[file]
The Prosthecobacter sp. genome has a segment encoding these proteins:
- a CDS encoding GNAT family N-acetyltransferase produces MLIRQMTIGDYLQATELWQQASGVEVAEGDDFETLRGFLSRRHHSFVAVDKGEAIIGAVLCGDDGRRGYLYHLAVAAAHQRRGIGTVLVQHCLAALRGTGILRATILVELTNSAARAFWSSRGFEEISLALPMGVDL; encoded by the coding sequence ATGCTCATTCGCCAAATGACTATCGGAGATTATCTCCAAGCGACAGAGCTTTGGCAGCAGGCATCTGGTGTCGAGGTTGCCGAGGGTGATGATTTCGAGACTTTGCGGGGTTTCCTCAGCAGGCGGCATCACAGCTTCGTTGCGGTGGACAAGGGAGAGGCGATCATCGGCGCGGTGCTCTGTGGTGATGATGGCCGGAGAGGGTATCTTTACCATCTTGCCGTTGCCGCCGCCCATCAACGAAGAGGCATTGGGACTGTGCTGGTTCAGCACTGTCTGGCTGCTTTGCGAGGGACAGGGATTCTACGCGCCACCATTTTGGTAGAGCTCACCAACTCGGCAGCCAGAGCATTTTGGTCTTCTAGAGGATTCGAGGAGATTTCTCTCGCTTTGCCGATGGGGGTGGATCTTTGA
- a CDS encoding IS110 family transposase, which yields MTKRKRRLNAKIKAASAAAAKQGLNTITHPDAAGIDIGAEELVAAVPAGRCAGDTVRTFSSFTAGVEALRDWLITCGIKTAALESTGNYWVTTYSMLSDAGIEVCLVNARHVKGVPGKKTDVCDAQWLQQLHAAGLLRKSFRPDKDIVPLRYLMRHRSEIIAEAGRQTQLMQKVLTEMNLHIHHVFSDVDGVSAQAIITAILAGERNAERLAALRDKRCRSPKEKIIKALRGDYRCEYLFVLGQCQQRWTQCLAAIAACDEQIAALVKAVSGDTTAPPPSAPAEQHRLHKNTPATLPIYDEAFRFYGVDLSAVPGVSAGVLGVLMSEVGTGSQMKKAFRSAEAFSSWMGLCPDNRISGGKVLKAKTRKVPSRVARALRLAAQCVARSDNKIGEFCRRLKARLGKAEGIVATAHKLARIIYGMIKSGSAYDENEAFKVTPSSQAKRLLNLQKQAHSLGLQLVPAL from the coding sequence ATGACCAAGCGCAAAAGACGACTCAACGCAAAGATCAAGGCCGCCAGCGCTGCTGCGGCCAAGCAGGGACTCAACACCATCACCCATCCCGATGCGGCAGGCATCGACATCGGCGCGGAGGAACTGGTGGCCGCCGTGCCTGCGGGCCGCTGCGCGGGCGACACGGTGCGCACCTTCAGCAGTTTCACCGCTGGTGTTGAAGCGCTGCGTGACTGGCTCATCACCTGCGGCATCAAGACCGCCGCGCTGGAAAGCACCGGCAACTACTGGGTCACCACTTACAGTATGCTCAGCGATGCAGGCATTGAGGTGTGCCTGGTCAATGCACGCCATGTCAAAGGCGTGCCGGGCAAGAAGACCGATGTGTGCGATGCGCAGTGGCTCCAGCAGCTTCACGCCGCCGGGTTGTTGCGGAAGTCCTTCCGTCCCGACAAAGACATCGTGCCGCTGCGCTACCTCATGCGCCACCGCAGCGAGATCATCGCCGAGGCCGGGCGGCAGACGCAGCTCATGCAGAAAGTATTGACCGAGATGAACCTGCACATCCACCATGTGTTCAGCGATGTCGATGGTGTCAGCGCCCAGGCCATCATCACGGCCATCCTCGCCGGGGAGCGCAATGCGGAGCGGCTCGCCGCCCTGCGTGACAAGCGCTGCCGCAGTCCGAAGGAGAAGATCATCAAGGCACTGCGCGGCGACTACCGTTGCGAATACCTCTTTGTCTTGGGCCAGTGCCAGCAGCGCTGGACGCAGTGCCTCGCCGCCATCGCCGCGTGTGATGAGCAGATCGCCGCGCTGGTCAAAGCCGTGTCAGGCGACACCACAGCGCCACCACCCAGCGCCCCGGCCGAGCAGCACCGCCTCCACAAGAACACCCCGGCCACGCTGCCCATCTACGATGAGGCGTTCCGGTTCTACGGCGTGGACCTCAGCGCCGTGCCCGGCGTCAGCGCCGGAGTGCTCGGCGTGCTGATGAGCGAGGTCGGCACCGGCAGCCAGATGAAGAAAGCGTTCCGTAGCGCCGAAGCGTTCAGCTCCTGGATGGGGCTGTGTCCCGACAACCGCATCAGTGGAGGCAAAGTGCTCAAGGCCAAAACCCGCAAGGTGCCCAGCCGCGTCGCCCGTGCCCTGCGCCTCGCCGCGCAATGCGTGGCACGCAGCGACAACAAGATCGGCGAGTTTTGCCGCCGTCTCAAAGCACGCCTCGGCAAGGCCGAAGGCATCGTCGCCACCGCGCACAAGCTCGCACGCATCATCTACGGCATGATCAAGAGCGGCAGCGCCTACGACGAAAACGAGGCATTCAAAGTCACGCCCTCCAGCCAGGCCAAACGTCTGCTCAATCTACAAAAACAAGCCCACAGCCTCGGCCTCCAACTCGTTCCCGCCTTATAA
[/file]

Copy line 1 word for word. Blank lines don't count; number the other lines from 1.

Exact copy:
The Prosthecobacter sp. genome has a segment encoding these proteins: